State says it will improve Baltimore bus system; city reps say that's not enough

After killing the $2.9 billion Red Line project, Hogan administration officials gathered city elected officials Monday for a closed-door meeting and pledged to make Baltimore's much-maligned bus system run better.

City Democrats, who had hoped the Red Line would create hundreds of jobs in struggling neighborhoods, said they expected more.


"We came here today in hopes of hearing alternative ideas to the Red Line," said state Del. Maggie McIntosh. "We leave here very frustrated and disappointed. There's not a real plan or any alternative for the kind of things the Red Line would have produced. We got 100 percent emphasis on improving the bus service, which is their job."

Federal officials had pledged $900 million, including $100 million in the 2015 budget, toward creation of the Red Line, an East-West light rail line that was projected to create 4,000 construction jobs and 200 permanent jobs. But Republican Gov. Larry Hogan announced in June he was scrapping plans to build the project, calling it a boondoggle. He said he would shift the state's share of the construction money to highway projects across Maryland.


At Monday's meeting, officials from Baltimore — including Mayor Stephanie Rawlings-Blake, U.S. Sen. Barbara A. Mikulski and Rep. Elijah E. Cummings — were asked to fill out a form with their top five priorities for mass transit in Baltimore. Among the options listed were improving the reliability of bus service, reducing overcrowding on buses, and improving the speed of bus trips. The buses in the city are run by the Maryland Transit Administration.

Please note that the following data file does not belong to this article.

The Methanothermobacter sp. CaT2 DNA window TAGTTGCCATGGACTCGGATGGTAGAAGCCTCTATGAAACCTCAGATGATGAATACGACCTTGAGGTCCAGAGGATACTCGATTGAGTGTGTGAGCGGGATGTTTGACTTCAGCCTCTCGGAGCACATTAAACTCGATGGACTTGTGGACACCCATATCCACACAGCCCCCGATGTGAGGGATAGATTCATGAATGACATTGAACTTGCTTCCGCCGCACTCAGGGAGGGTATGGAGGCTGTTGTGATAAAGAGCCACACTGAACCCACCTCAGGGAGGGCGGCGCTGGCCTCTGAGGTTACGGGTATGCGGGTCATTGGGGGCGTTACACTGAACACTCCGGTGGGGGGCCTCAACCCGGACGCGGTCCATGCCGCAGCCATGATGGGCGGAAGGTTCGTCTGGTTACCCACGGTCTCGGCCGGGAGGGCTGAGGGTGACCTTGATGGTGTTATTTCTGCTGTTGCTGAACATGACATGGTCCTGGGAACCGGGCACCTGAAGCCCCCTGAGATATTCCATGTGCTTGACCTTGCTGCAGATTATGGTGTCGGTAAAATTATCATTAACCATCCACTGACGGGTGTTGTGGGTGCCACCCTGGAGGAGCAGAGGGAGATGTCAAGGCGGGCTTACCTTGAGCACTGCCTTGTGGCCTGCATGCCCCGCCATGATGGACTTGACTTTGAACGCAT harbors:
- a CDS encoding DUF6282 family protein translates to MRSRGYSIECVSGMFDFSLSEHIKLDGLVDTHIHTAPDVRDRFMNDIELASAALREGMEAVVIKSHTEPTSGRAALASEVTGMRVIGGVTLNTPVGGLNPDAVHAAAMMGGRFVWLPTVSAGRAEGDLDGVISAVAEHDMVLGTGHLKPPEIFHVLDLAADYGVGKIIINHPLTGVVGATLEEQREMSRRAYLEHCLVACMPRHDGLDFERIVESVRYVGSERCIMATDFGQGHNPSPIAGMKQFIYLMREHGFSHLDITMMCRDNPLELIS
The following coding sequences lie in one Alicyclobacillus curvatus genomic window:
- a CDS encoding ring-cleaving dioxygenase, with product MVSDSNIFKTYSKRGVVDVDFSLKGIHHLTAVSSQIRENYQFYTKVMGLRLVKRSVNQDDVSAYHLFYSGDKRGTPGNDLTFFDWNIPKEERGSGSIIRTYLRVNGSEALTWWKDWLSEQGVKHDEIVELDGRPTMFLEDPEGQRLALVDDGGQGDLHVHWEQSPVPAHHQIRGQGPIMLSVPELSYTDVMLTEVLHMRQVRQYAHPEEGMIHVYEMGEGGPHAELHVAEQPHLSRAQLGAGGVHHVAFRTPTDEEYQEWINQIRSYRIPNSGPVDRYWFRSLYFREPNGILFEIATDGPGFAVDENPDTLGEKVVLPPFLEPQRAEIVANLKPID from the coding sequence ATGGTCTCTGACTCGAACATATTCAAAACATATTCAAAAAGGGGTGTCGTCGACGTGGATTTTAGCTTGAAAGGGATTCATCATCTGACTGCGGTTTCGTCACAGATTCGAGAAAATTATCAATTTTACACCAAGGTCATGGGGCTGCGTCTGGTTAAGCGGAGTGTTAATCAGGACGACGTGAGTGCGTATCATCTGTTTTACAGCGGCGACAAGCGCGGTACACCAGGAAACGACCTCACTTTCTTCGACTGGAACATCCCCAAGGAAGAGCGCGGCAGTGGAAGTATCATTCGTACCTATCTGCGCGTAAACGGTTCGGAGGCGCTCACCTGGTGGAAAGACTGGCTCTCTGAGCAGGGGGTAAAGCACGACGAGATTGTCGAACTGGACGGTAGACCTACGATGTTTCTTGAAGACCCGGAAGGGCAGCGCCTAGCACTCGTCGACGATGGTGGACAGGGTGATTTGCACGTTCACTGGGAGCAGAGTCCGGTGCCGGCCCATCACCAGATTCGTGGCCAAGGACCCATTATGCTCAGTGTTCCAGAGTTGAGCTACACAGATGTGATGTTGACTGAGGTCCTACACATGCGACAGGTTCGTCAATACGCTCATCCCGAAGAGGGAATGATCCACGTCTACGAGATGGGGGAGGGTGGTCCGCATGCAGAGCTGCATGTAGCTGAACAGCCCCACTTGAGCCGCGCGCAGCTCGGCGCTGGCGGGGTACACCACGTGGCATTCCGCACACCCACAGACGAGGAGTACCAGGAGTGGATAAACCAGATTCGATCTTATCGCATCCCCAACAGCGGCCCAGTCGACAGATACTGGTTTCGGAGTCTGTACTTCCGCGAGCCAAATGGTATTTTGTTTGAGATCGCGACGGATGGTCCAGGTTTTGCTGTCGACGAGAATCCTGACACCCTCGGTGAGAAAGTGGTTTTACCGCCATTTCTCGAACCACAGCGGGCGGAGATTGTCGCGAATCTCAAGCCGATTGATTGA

Maryland Transportation Secretary Pete K. Rahn, representing Hogan, promised a plan to make improvements soon.

"We're committed on working on this and delivering results in months, not years," he said. "Frankly right now, the transit system in Baltimore is broken, and we're going to fix it."

The form also listed creating a real-time bus arrival application for smartphones and realigning bus routes as possible improvements.

"Buses in Baltimore are a huge part of the transit system," Rahn said. "When you look at Baltimore, it's a bus system. That's not necessarily bad. ... We're talking to and listening to the users of the system. We are not forcing a solution on Baltimore. ... We will provide a system that meets their needs first, and it will be a much better system."

The form did not mention "rapid bus transit" — an idea floated by Maryland Lt. Gov. Boyd K. Rutherford — that would require creating special lanes for bus use. A Hogan spokesman said afterward that the idea has not been ruled out.

Rahn also said the governor has instructed him to write the federal government this week to say the state is not proceeding with the Red Line and federal funds should be redirected for other purposes.

Mikulski expressed frustration that the governor's office was willing to forgo $900 million in federal funds for the project.


"I never thought, ever, in my closing year in the U.S. Senate, I would see a letter saying the Baltimore region rejects $900 million in federal investment," she said.

Rawlings-Blake said she left the meeting frustrated.